When you start collecting antique military items you will inevitably run across the British Broad Arrow. This is a mark that was stamped, printed and engraved on countless military weapons and clothing through out the 20th century. It signifies that these items were the property of the British Empire.
The Broad Arrow or pheon represented the head of a Broad Arrow or javelin, with long barbs. It could be said, that the Broad Arrow was one of the first widely used trade marks. There is some debate as to when it was first actually used, but consensus says it probably started between 1300’s – 1600’s.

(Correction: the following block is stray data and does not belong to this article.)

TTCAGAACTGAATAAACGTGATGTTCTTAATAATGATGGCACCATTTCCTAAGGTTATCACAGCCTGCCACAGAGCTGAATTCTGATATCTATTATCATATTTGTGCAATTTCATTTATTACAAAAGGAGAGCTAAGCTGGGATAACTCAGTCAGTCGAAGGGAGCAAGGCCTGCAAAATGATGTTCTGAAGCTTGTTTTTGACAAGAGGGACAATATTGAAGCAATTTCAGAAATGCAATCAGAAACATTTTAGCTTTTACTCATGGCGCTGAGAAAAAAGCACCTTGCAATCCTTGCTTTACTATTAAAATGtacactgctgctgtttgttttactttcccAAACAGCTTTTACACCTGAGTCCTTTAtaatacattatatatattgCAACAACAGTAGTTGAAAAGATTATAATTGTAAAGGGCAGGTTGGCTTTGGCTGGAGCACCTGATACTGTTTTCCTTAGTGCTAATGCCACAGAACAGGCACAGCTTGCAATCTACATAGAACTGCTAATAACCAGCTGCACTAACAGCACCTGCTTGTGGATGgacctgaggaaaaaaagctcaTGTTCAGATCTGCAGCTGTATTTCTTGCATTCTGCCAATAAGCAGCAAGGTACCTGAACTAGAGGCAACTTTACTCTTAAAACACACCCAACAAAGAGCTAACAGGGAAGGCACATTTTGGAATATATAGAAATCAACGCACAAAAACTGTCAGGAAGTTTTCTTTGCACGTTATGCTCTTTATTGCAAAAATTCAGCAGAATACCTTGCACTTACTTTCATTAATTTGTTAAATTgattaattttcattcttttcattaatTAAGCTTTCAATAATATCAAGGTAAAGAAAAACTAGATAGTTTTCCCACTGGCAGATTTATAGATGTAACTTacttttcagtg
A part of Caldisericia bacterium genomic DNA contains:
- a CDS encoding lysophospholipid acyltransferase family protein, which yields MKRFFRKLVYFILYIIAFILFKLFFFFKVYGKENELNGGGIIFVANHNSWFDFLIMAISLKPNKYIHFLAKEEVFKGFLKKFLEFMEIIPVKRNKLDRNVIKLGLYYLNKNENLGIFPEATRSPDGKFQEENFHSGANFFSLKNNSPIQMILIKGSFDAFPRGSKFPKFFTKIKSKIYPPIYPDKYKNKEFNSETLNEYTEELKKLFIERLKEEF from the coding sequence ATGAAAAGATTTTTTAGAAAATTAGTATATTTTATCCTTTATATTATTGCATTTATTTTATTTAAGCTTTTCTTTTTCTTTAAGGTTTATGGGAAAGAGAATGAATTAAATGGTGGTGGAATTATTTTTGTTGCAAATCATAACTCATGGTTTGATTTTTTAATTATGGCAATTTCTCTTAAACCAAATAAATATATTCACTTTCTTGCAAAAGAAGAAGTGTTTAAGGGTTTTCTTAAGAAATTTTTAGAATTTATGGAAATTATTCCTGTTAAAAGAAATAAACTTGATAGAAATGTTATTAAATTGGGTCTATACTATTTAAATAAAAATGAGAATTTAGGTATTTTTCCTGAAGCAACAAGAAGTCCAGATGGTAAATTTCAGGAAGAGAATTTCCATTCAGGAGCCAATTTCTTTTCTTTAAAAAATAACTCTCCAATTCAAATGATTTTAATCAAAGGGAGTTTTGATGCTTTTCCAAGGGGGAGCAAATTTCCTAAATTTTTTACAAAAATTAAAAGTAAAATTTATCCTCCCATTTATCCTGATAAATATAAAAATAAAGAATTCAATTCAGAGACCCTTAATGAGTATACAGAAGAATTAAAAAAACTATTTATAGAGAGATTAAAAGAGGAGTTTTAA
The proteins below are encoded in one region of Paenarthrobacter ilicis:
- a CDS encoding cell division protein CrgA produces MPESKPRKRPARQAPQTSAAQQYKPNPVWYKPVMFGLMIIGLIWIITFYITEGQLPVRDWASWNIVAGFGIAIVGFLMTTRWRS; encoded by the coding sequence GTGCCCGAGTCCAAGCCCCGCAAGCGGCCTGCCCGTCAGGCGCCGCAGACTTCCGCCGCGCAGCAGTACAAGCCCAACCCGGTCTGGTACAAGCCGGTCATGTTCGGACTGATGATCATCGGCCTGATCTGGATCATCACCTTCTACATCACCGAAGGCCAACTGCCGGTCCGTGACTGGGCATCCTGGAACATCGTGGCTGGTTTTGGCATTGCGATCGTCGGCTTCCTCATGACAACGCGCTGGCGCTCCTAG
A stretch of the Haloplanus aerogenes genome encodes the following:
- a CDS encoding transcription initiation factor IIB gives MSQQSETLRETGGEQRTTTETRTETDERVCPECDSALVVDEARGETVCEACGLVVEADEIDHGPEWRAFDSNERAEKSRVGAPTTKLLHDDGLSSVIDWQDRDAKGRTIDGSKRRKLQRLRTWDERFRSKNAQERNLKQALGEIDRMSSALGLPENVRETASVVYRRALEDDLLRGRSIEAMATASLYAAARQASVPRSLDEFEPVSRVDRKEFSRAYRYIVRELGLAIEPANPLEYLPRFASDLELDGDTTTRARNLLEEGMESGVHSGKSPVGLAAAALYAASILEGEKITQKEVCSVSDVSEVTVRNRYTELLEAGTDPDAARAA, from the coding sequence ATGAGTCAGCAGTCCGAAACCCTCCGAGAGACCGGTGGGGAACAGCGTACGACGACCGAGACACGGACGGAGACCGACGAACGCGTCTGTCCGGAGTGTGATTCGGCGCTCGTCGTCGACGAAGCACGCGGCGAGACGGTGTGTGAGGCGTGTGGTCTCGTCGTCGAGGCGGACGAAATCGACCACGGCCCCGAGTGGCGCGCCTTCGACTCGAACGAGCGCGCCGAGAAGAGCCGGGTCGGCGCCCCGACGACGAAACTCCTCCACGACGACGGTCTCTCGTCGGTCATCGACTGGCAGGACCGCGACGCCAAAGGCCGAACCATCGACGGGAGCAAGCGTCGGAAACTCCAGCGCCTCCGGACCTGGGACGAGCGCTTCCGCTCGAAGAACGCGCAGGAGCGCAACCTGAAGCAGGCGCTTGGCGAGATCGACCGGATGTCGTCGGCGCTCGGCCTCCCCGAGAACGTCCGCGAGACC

Along with the Broad Arrow marks, there are other marks that may indicate more historical information. The combination of a Broad Arrow with a number underneath it, typically represents a British inspector’s stamp.
During the revolutionary times, Great Britain, would often mark trees with 3 slashes to indicate ownership known as the King’s Broad Arrow. Many of these trees were tall eastern white pines that could be used for ship building and making masts for large vessels.
The British Broad Arrow was also used to designate British ownership for convicts sent to Australia.
Here are just a few examples of Broad Arrows that were part of the United Kingdom at one time and are seen in many WW1 and WW2 military items.
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